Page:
Noble gases, nitrogen, and methane from the deep interior to the atmosphere of Titan

Publication date: April 2015 Source:Icarus, Volume 250

Author(s): Christopher R. Glein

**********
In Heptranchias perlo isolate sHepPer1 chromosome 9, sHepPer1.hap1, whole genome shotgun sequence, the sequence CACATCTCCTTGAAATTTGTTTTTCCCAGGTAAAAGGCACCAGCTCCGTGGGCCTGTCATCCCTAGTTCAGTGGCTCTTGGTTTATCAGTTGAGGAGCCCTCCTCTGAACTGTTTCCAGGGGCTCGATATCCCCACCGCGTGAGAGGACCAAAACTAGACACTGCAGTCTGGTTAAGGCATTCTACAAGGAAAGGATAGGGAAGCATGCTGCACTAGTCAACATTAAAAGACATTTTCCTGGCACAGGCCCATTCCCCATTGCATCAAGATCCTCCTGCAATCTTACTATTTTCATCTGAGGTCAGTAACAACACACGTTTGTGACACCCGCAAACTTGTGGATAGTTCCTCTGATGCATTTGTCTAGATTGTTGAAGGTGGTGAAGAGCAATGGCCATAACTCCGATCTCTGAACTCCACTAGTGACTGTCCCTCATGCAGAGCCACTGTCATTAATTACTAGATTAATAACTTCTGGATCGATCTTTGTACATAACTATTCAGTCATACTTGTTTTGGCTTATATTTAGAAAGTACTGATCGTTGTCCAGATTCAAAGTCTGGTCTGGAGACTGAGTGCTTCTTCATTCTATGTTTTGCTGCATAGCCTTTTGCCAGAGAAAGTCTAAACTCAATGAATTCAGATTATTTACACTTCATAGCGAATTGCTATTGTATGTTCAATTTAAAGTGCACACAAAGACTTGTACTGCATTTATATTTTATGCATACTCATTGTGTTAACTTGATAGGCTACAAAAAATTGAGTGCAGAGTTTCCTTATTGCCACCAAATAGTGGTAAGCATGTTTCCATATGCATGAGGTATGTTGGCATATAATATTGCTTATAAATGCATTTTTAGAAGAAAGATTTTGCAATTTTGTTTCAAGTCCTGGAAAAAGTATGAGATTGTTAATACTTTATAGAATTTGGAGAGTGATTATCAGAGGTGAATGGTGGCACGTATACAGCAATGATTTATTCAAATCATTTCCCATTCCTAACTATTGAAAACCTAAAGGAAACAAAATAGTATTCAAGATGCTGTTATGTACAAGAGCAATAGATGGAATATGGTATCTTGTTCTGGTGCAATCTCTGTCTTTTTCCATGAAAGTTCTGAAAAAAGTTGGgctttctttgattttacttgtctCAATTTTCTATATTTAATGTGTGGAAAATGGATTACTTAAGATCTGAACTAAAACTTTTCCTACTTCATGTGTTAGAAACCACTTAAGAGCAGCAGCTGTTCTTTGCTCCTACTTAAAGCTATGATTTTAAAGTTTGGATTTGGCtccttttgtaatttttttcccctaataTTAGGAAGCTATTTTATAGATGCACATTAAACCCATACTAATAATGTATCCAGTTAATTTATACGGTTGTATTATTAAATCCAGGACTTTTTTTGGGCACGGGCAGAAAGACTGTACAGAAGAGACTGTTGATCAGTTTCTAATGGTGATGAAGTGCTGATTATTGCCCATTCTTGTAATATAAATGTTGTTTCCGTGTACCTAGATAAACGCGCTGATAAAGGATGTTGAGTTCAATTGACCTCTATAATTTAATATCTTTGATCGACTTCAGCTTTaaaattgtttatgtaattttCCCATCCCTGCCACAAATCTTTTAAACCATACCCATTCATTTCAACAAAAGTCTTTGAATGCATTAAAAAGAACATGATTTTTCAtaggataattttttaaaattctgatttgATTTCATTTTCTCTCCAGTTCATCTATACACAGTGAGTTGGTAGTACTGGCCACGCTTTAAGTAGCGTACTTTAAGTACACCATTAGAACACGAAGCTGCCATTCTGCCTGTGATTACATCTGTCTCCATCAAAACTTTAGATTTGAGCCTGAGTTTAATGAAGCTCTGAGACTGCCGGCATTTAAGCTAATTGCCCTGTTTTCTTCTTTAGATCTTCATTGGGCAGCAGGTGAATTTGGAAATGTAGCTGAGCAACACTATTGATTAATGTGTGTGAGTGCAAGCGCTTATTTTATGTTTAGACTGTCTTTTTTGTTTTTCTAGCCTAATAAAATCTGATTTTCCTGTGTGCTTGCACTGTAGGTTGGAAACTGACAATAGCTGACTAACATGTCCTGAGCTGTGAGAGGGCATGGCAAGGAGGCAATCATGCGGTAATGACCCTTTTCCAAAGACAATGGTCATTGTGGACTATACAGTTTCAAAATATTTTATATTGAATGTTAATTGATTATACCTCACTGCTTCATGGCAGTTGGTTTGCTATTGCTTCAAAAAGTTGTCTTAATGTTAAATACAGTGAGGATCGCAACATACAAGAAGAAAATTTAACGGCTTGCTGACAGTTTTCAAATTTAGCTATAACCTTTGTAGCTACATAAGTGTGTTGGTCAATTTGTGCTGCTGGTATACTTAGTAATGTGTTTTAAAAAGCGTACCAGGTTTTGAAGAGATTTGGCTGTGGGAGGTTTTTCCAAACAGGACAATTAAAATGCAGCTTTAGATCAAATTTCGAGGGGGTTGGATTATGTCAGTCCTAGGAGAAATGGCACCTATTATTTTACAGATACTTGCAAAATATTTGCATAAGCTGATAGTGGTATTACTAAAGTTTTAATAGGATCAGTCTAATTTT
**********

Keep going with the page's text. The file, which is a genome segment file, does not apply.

Titan’s thick N2–CH4 atmosphere is unlike any in the Solar System, and its origin has been shrouded in mystery for over half a century. Here, I perform a detailed analysis of chemical and isotopic data from the Cassini–Huygens mission to develop the hypothesis that Titan’s (non-photochemical) atmospheric gases came from deep within. It is suggested that Titan’s CH4, N2, and noble gases originated in a rocky core buried inside the giant satellite, and hydrothermal and cryovolcanic processes were critical to the creation of Titan’s atmosphere. Mass balance and chemical equilibrium calculations demonstrate that all aspects of this hypothesis can be considered geochemically plausible with respect to contemporary observational, experimental, and theoretical knowledge. Specifically, I show that a rocky core with a bulk noble gas content similar to that in CI carbonaceous meteorites would contain sufficient 36Ar and 22Ne to explain their reported abundances. I also show that Henry’s law constants for noble gases in relevant condensed phases can be correlated with the size of their atoms, which leads to expected mixing ratios for 84Kr (∼0.2ppbv) and 132Xe (∼0.01ppbv) that can explain why these species have yet to be detected (Huygens upper limit <10ppbv). The outgassing of volatiles into Titan’s atmosphere may be restricted by the stability of clathrate hydrates in Titan’s interior. The noble gas geochemistry also provides significant new insights into the origin of N2 and CH4 on Titan, as I find that Ar and N2, and Kr and CH4 should exhibit similar phase partitioning behavior on Titan. One implication is that over 95% of Titan’s N2 may still reside in the interior. Another key result is that the upper limit from the Huygens GC–MS on the Kr/CH4 ratio in Titan’s atmosphere is far too low to be consistent with accretion of primordial CH4 clathrate, which motivates me to consider endogenic production of CH4 from CO2 as a result of geochemical reactions between liquid water and anhydrous rock (i.e., serpentinization). I show that sufficient CH4 can be produced to replenish Titan’s atmosphere many times over in the face of irreversible photolysis and escape of CH4, which is consistent with the favored model of episodic cryovolcanic outgassing. There should also have been enough NH3 inside Titan so that its thermal decomposition in a hot rocky core can generate the observed atmospheric N2, and if correct this model would imply that Titan’s interior has experienced vigorous hydrothermal processing. The similarity in 14N/15N between cometary NH3 and Titan’s N2 is consistent with this picture. As for the isotopes in CH4, I show that their observed relative abundances can be explained by low-temperature (∼20°C) equilibria with liquid water (D/H) and the expected aqueous alteration mineral calcite (12C/13C), provided that nickel was present to catalyze isotopic exchange over geologic timescales. The present hypothesis is chemically and isotopically consistent with the Cassini–Huygens data, and it implies that the formation of Titan’s atmosphere would have been an unavoidable consequence of volatile processing that was driven by the geophysical evolution of the interior. If all of the atmospheric N2 and CH4 have an endogenic origin, then no more than ∼1.6 times the present amount of N2 can be lost by photochemistry and escape over the history of the atmosphere; and the D/H ratio in Titan’s water should be much lower than that in Enceladus’ plume. Given its important implications to the origin and evolution of volatiles in the outer Solar System, we must go back to Titan to acquire additional isotopic data that will allow more rigorous tests of models of the origin of its atmosphere. I predict the following isotopic ratios: 20Ne/22Ne8.9, 36Ar/38Ar5.3,